Testing on the train

I went a bit off-script for my empathy challenge. I’ve been spending a lot of time thinking about how to build small businesses sites using WordPress, so I tried to replicate a pattern I see a lot—one that’s often rather hard to achieve using vanilla WordPress as it currently exists. Something along these lines:

I also tried to do it from my phone whilst on my extremely late train, because I like to stress-test things. Before I even got out of the gate, various forms of screen recording techniques were crashing on me, so it seems like stress test was, indeed, the best choice of words here. You can see in the video that I finally managed to make that this is my ninth attempt at recording myself.

There were definitely some things that threw me, and there were some things I was surprised to see missing, but after fifteen minutes, I was able to more or less replicate the pattern I was looking for. 🎉 That’s really encouraging, and promising for the future of WordPress. That said, I struggled a bit to get there.

What made me 😖:

I’ll be honest, though, the experience felt like it wasn’t quite ready yet. A lot of things floated off-screen or overlapped one another, the focus jumped all over the place, and I really struggled to access some parts of the UI.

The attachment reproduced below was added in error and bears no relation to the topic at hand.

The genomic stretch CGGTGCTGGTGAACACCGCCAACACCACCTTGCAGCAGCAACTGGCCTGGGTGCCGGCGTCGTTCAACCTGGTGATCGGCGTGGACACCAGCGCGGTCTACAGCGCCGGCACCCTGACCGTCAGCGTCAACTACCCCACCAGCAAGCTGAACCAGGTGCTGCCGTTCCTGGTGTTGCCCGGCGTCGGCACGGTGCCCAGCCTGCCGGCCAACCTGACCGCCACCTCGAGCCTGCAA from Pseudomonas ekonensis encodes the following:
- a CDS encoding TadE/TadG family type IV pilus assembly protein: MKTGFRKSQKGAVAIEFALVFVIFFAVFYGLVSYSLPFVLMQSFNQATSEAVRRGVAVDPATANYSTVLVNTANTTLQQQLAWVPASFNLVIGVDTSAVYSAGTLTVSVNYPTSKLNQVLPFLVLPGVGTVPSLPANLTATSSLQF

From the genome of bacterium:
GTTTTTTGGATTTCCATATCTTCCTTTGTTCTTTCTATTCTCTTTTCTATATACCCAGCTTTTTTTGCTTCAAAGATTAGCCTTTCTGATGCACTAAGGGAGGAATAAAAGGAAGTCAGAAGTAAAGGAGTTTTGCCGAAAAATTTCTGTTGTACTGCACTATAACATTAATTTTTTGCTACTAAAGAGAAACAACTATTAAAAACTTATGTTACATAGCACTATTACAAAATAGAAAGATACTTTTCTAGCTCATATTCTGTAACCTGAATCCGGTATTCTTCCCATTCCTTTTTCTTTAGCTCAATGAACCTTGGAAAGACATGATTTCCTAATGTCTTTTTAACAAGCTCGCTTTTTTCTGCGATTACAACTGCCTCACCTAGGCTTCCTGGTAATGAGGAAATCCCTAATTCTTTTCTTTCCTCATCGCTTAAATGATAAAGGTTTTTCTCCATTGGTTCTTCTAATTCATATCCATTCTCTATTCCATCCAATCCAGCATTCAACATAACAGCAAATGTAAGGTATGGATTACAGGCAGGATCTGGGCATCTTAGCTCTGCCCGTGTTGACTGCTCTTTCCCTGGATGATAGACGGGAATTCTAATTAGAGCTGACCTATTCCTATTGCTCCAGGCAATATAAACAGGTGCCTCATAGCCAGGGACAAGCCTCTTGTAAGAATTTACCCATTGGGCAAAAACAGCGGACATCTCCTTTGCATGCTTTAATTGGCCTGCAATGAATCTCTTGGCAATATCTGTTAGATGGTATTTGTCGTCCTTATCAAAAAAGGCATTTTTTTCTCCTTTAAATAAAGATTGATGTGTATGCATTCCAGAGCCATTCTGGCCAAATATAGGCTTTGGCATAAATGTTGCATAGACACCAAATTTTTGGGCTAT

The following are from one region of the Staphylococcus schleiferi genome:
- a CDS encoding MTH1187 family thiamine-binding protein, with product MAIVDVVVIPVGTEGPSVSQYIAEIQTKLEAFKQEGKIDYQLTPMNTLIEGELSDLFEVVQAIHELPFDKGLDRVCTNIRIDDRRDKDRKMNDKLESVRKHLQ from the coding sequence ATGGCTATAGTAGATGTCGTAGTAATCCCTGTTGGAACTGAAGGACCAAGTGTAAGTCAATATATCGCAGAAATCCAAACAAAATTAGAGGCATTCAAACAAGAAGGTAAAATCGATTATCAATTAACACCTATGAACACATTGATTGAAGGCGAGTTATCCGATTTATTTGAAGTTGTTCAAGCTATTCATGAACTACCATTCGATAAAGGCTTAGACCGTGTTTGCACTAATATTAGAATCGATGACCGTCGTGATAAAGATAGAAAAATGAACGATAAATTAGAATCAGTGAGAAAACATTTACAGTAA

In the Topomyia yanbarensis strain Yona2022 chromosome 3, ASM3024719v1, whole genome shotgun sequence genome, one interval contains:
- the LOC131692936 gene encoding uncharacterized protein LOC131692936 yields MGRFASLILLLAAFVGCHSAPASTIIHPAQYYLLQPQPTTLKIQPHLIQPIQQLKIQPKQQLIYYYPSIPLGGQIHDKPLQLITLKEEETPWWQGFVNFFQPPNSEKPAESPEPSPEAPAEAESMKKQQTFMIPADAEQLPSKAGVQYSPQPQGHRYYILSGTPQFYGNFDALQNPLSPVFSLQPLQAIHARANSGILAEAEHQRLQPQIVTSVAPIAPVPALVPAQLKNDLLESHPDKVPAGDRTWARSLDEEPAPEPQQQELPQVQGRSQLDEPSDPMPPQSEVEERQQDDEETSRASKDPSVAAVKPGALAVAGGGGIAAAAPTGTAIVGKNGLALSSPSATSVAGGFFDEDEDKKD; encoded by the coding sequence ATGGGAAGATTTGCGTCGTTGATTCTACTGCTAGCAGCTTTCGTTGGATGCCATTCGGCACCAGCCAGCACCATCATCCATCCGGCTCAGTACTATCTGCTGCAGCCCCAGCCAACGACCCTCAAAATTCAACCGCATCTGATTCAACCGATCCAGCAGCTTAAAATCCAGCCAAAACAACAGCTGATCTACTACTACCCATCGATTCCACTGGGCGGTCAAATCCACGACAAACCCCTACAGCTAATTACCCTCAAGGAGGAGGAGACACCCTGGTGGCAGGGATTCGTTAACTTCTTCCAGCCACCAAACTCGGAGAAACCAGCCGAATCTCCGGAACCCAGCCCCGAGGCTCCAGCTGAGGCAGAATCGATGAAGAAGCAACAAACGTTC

I struggled with text formatting basics, like bolding or italicising text, because the iPhone’s text select menu would overlap Gutenberg’s contextual text formatting menu. Adding a link to a list item was super painful. Changing the colour of a button text to white required fancy finger-work, followed by eventually just giving up on the colour picker and typing in #fff.

Overall, Gutenberg feels as though it’s been designed for larger screens first, then compressed into a smaller space. On an admittedly small screen like mine, that can make elements appear in a whole lot of unexpected places, and the resulting experience is disjointed.

What made me 😻:

I saw this pop up and nearly gasped in delight. This is such a lovely touch, and it bodes so well for the future of content editing on WordPress.

Can we build a new editor that gives our users more flexibility and power to build the sort of sites they’re trying to build, whilst still considering the needs of the users who visit those sites? What if we can provide contextual help and feedback on users’ design decisions, and help them build better websites?

That’s the sort of future I’d like to see for the web—one that affords a better experience for everyone. ❤️

By sarah semark

Sarah is a designer who codes. She likes building things and fixing things, and believes that good criticism is vital to making the things you love better. She is most likely to be found working in an airport, cursing at her screen and making odd faces.


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